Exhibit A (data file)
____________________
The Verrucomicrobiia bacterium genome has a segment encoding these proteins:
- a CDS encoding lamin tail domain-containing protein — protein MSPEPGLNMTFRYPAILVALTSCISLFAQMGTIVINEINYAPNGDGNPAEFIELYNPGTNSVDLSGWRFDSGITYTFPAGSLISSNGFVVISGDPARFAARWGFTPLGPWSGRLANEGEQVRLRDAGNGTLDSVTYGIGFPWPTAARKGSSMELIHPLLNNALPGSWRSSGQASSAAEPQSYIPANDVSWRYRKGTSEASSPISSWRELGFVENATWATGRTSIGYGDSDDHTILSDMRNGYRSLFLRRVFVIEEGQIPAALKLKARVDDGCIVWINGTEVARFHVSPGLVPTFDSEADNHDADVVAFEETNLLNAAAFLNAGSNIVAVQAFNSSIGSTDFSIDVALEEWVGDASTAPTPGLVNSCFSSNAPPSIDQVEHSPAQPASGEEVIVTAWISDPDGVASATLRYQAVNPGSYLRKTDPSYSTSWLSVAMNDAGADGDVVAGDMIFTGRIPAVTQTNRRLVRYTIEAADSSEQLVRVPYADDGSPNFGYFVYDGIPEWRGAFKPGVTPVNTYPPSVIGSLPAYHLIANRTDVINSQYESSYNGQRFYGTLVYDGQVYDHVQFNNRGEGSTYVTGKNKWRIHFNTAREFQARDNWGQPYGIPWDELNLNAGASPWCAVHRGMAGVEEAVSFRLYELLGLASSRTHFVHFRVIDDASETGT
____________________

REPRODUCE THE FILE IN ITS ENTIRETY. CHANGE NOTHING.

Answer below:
The Verrucomicrobiia bacterium genome has a segment encoding these proteins:
- a CDS encoding lamin tail domain-containing protein — protein MSPEPGLNMTFRYPAILVALTSCISLFAQMGTIVINEINYAPNGDGNPAEFIELYNPGTNSVDLSGWRFDSGITYTFPAGSLISSNGFVVISGDPARFAARWGFTPLGPWSGRLANEGEQVRLRDAGNGTLDSVTYGIGFPWPTAARKGSSMELIHPLLNNALPGSWRSSGQASSAAEPQSYIPANDVSWRYRKGTSEASSPISSWRELGFVENATWATGRTSIGYGDSDDHTILSDMRNGYRSLFLRRVFVIEEGQIPAALKLKARVDDGCIVWINGTEVARFHVSPGLVPTFDSEADNHDADVVAFEETNLLNAAAFLNAGSNIVAVQAFNSSIGSTDFSIDVALEEWVGDASTAPTPGLVNSCFSSNAPPSIDQVEHSPAQPASGEEVIVTAWISDPDGVASATLRYQAVNPGSYLRKTDPSYSTSWLSVAMNDAGADGDVVAGDMIFTGRIPAVTQTNRRLVRYTIEAADSSEQLVRVPYADDGSPNFGYFVYDGIPEWRGAFKPGVTPVNTYPPSVIGSLPAYHLIANRTDVINSQYESSYNGQRFYGTLVYDGQVYDHVQFNNRGEGSTYVTGKNKWRIHFNTAREFQARDNWGQPYGIPWDELNLNAGASPWCAVHRGMAGVEEAVSFRLYELLGLASSRTHFVHFRVIDDASETGT